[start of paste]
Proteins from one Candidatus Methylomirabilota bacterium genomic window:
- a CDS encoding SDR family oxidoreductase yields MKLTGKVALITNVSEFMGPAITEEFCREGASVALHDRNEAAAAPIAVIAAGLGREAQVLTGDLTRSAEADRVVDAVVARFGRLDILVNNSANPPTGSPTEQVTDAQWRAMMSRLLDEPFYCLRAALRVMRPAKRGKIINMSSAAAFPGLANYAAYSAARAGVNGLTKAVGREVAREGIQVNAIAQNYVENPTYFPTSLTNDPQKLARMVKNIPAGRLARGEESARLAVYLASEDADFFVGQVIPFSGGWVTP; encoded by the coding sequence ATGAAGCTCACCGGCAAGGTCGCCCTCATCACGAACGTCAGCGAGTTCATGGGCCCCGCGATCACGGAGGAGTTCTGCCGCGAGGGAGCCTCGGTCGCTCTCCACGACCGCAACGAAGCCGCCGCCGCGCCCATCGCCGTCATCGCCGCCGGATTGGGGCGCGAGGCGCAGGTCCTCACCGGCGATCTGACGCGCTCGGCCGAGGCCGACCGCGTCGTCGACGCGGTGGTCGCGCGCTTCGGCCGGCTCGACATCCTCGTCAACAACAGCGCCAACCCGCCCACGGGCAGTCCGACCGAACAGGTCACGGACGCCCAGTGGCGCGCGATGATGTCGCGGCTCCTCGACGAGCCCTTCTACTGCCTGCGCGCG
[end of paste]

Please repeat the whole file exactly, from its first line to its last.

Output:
Proteins from one Candidatus Methylomirabilota bacterium genomic window:
- a CDS encoding SDR family oxidoreductase yields MKLTGKVALITNVSEFMGPAITEEFCREGASVALHDRNEAAAAPIAVIAAGLGREAQVLTGDLTRSAEADRVVDAVVARFGRLDILVNNSANPPTGSPTEQVTDAQWRAMMSRLLDEPFYCLRAALRVMRPAKRGKIINMSSAAAFPGLANYAAYSAARAGVNGLTKAVGREVAREGIQVNAIAQNYVENPTYFPTSLTNDPQKLARMVKNIPAGRLARGEESARLAVYLASEDADFFVGQVIPFSGGWVTP; encoded by the coding sequence ATGAAGCTCACCGGCAAGGTCGCCCTCATCACGAACGTCAGCGAGTTCATGGGCCCCGCGATCACGGAGGAGTTCTGCCGCGAGGGAGCCTCGGTCGCTCTCCACGACCGCAACGAAGCCGCCGCCGCGCCCATCGCCGTCATCGCCGCCGGATTGGGGCGCGAGGCGCAGGTCCTCACCGGCGATCTGACGCGCTCGGCCGAGGCCGACCGCGTCGTCGACGCGGTGGTCGCGCGCTTCGGCCGGCTCGACATCCTCGTCAACAACAGCGCCAACCCGCCCACGGGCAGTCCGACCGAACAGGTCACGGACGCCCAGTGGCGCGCGATGATGTCGCGGCTCCTCGACGAGCCCTTCTACTGCCTGCGCGCG